Maui Group Aims to Shake Up Hawaii’s Venture Capital Activity


If you’re an entrepreneur in Hawaii, there aren’t many local options for raising venture capital. Sure, there’s the brand-new-but-yet-to-invest  mbloom technology fund, or the Hawaii Angels, which hasn’t mentioned any news of substance since their 2012 investment in Volta. On the fund side, there’s UPSIDE Fund, which hasn’t posted any news (on the web, at least) since they announced a $100,000 investment nearly 4 years ago, and Startup Capital Ventures, which has deep Hawaii connections but hasn’t mentioned a Hawaii-based investment since 2010 (again, at least according to Google).

Yes, some investments are confidential, but seeing virtually zero public news in the past few years would seem to correlate with close to zero total investment, don’t you think?

5929475379_413be83a77_bAnd yet, while government entities like HSDC and HTDC, consultants like Sultan Ventures and their recent VC Summit event, and Energy Excelerator and Blue Startups are doing their part to elevate, educate, and enhance local entrepreneurs, it’s clear that there’s something blocking the flow of money from locally-directed venture funds and angels to local entrepreneurs, otherwise there would be news of many more deals than we’ve seen.

When asked about this disconnect, many hide behind the “lack of investable opportunities” argument. I’d counter that money sitting unused is money wasted, or that “nothing ventured, nothing gained,” or some other cliche that basically says:  If you have money earmarked for investment in Hawaii and you’re not investing it, you either lack the risk tolerance required to be a venture investor or you’ve failed to recognize that Hawaii is a nascent startup market and that we’re a decade or more away from realizing your idealized view of Hawaii as the next Silicon Valley.

Furthermore, I’d also argue that money invested into Hawaii entrepreneurs that’s then subsequently “lost” does nearly as much good (maybe more) for the current ecosystem than a “successful” exit that benefits a few people who’ve already moved away from Hawaii.

But I digress…

Helping Investors Invest

More money for, and more interest in, Hawaii’s entrepreneurs is always a good thing, which is why it’s interesting to see HiFMP Advisors pop up on Maui.

Started by Virendra Nath and John Kevan, HiFMP is an outgrowth of Nath’s desire to put together a financial exchange for Hawaii’s local, illiquid securities, sort of like a locally-focused SecondMarket, which became famous as Facebook’s early employees traded stock before the company’s IPO. As a precursor to that project, Nath and Kevan joined with  Thelma Alane to create HiFMP.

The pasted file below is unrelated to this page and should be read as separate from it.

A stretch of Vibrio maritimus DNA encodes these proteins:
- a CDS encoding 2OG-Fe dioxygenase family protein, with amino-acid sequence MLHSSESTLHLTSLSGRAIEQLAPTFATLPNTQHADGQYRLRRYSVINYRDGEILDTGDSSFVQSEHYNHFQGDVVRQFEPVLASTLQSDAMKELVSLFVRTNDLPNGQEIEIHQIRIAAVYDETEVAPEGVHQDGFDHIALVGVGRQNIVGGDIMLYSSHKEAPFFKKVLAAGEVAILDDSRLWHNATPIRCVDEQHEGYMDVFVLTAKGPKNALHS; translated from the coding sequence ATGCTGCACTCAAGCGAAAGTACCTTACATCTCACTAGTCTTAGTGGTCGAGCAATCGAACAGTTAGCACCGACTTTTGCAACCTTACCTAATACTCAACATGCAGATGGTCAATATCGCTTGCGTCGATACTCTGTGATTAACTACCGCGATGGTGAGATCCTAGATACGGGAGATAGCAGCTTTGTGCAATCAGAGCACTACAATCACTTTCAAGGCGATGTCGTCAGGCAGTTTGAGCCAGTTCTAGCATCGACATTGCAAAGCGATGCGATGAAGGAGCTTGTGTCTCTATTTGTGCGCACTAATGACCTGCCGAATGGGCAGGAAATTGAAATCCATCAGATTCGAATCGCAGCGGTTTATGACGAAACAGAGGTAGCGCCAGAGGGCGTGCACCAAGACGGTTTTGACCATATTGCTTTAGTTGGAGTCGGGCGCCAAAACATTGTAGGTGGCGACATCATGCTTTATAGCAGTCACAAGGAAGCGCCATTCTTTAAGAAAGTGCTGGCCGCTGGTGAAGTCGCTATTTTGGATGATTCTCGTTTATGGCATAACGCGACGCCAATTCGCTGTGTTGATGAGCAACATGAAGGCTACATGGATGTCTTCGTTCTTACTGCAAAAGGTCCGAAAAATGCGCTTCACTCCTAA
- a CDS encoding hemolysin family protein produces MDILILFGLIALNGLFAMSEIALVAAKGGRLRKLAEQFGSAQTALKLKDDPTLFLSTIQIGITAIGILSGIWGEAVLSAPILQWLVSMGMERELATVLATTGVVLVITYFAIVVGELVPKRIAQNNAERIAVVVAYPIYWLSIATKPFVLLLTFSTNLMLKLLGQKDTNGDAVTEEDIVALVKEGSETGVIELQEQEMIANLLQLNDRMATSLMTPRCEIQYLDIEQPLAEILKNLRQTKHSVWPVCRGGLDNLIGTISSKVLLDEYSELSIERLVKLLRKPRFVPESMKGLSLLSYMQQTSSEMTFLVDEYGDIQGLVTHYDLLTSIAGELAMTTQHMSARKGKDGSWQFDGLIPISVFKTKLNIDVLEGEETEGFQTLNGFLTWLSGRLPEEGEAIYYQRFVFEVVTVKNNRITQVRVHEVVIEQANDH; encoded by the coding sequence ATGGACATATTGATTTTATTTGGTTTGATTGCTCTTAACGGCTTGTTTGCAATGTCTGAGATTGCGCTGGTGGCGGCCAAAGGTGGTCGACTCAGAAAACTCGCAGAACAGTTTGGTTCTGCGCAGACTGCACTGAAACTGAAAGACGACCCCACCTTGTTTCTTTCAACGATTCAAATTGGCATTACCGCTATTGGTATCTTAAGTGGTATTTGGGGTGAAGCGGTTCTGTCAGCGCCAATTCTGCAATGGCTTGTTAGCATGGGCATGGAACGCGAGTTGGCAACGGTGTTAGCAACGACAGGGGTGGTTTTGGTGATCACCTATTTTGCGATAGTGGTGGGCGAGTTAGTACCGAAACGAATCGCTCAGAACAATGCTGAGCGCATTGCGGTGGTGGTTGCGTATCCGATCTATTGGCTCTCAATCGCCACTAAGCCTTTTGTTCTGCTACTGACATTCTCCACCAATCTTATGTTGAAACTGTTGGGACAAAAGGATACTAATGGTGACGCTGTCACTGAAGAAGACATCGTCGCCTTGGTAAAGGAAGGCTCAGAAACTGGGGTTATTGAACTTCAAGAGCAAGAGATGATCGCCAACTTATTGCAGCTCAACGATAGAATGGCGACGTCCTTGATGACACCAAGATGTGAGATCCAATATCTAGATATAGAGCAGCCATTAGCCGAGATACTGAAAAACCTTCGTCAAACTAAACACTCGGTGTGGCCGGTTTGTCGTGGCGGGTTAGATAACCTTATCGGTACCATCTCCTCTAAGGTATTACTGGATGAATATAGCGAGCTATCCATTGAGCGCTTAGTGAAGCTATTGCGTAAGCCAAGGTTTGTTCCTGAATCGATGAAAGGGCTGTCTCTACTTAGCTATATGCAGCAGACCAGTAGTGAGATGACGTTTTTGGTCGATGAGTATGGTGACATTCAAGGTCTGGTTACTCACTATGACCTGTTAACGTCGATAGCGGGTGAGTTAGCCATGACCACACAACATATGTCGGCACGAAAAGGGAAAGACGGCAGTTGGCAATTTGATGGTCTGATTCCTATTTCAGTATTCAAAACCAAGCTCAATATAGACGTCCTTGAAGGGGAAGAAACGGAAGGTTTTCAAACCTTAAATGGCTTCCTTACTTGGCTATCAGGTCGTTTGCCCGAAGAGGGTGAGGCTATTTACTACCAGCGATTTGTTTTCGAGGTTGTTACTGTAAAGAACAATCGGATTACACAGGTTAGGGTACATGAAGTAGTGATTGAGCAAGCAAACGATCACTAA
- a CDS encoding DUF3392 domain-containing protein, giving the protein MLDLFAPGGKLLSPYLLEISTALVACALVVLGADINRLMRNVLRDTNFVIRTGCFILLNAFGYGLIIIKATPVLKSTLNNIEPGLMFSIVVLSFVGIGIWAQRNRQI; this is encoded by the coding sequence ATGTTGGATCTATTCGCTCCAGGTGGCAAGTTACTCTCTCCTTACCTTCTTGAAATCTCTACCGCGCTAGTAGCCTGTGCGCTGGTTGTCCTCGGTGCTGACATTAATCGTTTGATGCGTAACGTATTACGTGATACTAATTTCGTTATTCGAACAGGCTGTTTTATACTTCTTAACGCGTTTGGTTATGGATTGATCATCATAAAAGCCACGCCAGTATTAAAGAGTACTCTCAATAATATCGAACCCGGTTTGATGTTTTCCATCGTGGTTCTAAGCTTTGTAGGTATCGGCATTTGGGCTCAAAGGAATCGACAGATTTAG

Alane, Chief Compliance Officer at HiFMP, recently explained their early strategy and gave some insight into what HiFMP aims to accomplish.

“As we learned more about Hawaii’s investment space, we saw that there was room for an investment advisory firm,” Alane explained. “We’re setting out to be a licensed investor advisor representative. We want to help Hawaii businesses raise money and we want to help investors find good, local investments.”

How will HiFMP make it easier for investors to make decisions? By doing all of the vetting and making it easy for investors to compare opportunities and decide where to put their money.

Getting Entrepreneurs to Open Up

One major challenge in working with local entrepreneurs is their strong reluctance to open up about the state of their business. It goes well beyond the typical entrepreneur’s “everything’s great” external attitude and not only forces other entrepreneurs into a kind of “keeping up with the Joneses” fakery, it impedes the overall progress, learning, and growth of the entire Hawaii startup ecosystem.

“In Hawaii, it’s not typical for startups to be open and honest about their success,” Alane continued. “As an advisory firm, we can get companies to open up because they are essentially hiring us to help them get to the next level. If someone is looking for an opportunity and an investment fits, then we can give private, detailed disclosures to the investor.”

It’s a needed concept, and a great step towards more openness and honesty from Hawaii’s entrepreneurs.

As we talked about other local investors, Alane mentioned that they are “hoping to enhance organizations like the Hawaii Angels, not supplant them.” She added that HiFMP’s mission is to combine both new and different ways of approaching local investors while also leveraging the existing methods for raising money in Hawaii.

Just Getting Started

While HiFMP has yet to officially launch any services, they’ve already started building the foundation.

“I honestly don’t know where this will go, but we’re thinking through it in a systematic way,” said Alane. “First, we’re looking for potential investors. Second, we’re seeking out potential opportunities and startups who are looking for investment. And third, we’re looking for people who might want to offer their current equity holdings on a local, private exchange.”

“Most importantly, we want to get feedback, get people involved, and get help with building our system,” Alane continued. “Beyond that, we actually have really big plans. We want to test this idea out in Hawaii and then roll it out to other markets nationally.”

For now, Alane is asking for two things:

  1. Register on their site, which puts you on their mailing list for future updates.
  2. If you’re trying to raise money, let them know.

According to Alane, HiFMP currently has about 6 startup investment opportunities in their hopper.

For more info, check out